OLYMPIA, Wash. (AP) -- Washington state residents were voting Tuesday whether to approve the state's new "everything but marriage" law or to roll back more than 200 rights and benefits granted to thousands of gay and senior couples.
As of Wednesday morning, The Seattle Times reported the measure winning by a slim margin, with more votes to be counted in counties favoring the expansion.
Referendum 71 asks voters to approve or reject the final expansion to the state's domestic partnership law, which grants registered domestic partners additional state-granted rights currently given only to married couples.
Opponents of the new law say it is a threat to traditional marriage. Supporters of gay rights say same-sex couples need additional legal protections and rights.
The expanded law would add benefits, such as the right to use sick leave to care for a domestic partner, and rights related to adoption, child custody and child support.
The law was supposed to take effect July 26, but now will go on the books only if approved by voters. If rejected, previously enacted legislation on domestic partnerships would remain in place.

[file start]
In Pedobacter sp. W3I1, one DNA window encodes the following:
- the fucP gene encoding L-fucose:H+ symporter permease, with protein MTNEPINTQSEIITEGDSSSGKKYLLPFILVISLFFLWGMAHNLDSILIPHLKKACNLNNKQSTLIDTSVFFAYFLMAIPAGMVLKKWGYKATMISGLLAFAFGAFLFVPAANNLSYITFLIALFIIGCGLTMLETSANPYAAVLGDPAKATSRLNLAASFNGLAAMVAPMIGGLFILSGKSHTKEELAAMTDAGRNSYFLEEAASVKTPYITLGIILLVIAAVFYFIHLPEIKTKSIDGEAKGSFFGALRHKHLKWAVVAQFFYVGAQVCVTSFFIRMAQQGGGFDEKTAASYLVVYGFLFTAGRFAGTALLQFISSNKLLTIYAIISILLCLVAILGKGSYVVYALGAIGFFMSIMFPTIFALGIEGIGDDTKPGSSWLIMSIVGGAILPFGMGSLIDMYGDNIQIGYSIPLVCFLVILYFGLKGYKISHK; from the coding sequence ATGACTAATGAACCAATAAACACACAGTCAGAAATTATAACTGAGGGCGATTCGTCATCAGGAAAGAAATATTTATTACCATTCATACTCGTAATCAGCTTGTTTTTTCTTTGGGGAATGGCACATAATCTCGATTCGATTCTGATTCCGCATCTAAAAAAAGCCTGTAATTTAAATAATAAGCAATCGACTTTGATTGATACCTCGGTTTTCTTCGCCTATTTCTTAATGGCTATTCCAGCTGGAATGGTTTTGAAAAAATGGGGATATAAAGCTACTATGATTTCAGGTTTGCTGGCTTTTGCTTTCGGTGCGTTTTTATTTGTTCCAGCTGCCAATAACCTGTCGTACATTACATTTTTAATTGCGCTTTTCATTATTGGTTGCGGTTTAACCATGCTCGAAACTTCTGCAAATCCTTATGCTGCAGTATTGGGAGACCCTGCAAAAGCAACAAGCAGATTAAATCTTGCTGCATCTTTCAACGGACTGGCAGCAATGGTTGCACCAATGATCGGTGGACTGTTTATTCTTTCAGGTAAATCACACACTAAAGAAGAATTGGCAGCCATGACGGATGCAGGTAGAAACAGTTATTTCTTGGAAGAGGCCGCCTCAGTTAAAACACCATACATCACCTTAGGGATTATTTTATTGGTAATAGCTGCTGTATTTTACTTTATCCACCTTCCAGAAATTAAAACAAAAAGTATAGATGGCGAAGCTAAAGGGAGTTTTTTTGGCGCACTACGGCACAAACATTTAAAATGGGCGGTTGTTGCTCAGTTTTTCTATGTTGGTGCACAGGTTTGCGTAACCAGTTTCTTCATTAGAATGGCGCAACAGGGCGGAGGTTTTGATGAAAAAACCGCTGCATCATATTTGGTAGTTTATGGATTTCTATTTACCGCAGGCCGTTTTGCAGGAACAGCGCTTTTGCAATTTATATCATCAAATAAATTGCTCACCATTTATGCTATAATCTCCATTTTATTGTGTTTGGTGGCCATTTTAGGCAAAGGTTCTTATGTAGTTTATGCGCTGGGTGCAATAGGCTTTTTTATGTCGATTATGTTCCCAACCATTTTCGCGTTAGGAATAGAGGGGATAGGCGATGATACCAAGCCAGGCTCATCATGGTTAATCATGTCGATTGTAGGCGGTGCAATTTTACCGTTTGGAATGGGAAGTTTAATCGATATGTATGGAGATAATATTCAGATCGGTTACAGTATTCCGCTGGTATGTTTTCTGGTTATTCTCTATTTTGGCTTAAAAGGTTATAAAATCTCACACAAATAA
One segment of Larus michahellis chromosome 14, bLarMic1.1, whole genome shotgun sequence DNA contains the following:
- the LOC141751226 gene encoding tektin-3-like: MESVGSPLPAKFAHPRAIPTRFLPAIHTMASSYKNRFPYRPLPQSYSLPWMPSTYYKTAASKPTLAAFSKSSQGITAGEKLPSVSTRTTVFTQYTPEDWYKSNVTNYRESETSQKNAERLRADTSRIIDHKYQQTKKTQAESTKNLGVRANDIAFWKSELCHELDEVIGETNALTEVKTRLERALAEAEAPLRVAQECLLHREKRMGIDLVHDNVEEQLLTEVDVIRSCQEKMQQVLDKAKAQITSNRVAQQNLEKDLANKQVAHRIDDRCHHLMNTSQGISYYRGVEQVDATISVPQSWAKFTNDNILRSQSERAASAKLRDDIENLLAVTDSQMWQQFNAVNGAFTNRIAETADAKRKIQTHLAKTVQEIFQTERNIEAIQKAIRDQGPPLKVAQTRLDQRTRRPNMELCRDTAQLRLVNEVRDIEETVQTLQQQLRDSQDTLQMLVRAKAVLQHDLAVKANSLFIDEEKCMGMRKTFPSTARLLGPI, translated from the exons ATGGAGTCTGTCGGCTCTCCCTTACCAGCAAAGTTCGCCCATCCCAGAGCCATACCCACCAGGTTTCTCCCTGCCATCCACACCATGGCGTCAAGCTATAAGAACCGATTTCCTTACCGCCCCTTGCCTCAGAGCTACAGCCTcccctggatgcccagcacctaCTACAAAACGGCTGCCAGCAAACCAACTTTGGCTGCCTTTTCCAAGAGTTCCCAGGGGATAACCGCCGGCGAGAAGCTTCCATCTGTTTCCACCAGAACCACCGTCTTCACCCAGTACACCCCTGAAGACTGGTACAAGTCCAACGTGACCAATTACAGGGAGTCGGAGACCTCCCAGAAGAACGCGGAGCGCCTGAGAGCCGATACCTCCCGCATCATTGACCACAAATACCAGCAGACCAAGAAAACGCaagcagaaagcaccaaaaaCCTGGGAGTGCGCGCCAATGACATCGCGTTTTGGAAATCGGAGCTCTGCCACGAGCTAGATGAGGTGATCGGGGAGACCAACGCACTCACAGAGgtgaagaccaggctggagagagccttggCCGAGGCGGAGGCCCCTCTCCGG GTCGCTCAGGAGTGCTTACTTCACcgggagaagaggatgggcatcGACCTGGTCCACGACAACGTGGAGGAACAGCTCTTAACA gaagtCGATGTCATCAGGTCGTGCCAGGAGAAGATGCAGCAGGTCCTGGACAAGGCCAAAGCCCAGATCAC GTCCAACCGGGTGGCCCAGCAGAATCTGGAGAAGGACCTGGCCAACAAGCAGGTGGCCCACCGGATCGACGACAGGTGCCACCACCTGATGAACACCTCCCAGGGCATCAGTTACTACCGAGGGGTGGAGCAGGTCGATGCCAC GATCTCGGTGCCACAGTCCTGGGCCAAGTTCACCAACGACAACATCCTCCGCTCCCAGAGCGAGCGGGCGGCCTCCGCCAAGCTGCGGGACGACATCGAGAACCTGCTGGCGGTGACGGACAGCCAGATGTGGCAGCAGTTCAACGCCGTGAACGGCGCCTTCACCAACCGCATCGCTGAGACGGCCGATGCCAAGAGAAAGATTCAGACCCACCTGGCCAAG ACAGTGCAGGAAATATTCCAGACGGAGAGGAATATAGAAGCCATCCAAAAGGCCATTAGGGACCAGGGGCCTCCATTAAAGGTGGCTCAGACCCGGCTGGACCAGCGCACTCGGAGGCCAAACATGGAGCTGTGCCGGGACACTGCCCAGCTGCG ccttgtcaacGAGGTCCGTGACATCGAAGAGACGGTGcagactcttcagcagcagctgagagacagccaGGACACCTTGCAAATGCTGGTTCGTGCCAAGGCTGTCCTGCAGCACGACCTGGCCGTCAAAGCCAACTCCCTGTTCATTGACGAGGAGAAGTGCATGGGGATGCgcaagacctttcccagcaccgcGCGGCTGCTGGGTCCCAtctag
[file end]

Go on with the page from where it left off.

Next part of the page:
The underlying domestic partnership law, which the Legislature passed in 2007, provided hospital visitation rights, the ability to authorize autopsies and organ donations, and inheritance rights when there is no will. Under state law, senior couples can register as domestic partnerships as well.
Last year, lawmakers expanded that law to give domestic partners standing under laws covering probate and trusts, community property and guardianship.
More than 12,000 people in Washington state are registered as domestic partners. Most of the couples are gay.
Washington state, along with several other states, including California, Oregon and New Jersey, have laws that either recognize civil unions or domestic partnerships that afford same-sex couples similar rights to marriage.
Same-sex marriage is legal in Massachusetts, Connecticut, Iowa and Vermont, and will start in New Hampshire in January. A referendum in Maine on Tuesday will determine the fate of a same-sex marriage bill passed by the Legislature in May.